My question is about a kind of grey area of "cooking", i.e. repurposing an old enamelware bread box, for example, to create a hot smoker. I've seen this work quite well. Wood chips go on the bottom of the box, a rack is positioned with food, the lid goes on, the whole box goes directly onto coals. In regular cooking, liquid contacts the chipped areas and mingles with the food directly. Do you think somehow lead and cadmium could be aerosolized by the hot smoker method?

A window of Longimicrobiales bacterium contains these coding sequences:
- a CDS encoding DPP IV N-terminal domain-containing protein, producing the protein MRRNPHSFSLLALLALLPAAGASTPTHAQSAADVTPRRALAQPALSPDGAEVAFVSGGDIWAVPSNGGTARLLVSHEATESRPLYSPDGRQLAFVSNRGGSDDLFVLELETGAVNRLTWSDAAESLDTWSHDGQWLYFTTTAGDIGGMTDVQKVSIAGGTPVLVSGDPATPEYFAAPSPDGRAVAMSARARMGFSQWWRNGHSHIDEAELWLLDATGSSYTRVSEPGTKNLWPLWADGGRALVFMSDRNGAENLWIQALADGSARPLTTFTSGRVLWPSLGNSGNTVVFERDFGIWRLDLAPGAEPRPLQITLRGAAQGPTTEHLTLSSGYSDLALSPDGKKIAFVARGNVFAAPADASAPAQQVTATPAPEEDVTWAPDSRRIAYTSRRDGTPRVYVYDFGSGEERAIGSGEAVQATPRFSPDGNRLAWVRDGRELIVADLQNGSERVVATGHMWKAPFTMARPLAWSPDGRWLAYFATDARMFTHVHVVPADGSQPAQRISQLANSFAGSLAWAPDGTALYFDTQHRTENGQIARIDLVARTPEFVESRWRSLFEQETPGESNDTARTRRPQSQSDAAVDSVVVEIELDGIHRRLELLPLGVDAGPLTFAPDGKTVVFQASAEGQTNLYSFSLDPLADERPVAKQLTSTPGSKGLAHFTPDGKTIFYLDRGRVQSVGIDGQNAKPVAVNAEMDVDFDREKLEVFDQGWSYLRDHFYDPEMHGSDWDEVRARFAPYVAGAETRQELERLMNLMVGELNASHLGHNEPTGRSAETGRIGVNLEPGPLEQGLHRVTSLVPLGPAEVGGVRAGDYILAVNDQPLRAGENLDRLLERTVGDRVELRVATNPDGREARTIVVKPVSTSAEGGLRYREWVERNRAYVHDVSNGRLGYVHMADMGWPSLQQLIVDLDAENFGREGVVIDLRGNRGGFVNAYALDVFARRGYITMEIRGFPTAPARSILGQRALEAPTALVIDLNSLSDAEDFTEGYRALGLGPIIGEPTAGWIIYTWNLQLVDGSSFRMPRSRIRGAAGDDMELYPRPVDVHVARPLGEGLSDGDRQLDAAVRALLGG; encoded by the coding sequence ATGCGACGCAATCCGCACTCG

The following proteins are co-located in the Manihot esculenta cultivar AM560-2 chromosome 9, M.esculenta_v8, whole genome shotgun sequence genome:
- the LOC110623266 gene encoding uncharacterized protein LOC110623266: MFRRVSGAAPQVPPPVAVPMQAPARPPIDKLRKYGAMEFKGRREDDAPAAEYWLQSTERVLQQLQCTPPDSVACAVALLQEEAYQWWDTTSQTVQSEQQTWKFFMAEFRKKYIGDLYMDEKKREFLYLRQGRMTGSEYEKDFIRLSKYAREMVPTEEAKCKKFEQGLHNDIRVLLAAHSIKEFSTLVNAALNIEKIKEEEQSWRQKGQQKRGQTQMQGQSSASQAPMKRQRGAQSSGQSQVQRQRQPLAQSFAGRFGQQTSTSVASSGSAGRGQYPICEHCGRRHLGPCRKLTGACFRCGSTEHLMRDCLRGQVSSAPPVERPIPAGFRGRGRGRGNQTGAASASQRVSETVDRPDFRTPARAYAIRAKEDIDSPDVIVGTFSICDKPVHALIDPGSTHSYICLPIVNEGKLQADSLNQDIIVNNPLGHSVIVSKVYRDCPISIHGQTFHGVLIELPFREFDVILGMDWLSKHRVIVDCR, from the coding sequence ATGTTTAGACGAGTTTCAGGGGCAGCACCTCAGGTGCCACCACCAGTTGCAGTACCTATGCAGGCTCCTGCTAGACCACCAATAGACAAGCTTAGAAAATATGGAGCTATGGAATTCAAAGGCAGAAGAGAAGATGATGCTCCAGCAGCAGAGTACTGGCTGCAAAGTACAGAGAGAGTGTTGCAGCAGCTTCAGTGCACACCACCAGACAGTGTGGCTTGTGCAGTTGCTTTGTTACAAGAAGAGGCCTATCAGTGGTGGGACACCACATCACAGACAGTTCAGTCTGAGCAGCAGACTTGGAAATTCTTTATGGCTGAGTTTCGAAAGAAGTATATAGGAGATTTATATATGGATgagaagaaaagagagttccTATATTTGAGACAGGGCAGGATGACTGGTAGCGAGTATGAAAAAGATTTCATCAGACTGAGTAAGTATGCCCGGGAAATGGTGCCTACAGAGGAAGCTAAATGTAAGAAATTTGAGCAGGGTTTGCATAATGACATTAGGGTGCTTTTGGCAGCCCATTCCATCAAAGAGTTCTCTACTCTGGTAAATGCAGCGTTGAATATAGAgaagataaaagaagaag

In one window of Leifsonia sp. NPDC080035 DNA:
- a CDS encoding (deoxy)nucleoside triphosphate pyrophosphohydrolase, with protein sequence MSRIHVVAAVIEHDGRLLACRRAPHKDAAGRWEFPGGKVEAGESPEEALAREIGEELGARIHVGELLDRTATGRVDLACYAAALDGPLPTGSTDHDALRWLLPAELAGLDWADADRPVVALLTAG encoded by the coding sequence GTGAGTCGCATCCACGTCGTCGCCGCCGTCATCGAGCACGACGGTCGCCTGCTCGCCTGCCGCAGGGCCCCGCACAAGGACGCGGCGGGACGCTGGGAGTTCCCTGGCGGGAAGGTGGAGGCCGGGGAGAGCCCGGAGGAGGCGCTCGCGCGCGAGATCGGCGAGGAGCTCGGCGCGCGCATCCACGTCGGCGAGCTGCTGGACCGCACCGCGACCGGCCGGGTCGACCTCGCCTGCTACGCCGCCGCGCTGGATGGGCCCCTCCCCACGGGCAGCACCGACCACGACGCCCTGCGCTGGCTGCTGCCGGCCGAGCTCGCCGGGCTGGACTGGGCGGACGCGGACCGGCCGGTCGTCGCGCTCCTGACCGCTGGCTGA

You are looking for answers best left to a chemist. The United States Department of Agriculture states that you should not use a homemade cooker made of materials not intended for the cooking of meats as the process can create "chemical residue contamination."
Updated on June 13, 2020
By Dolores Monet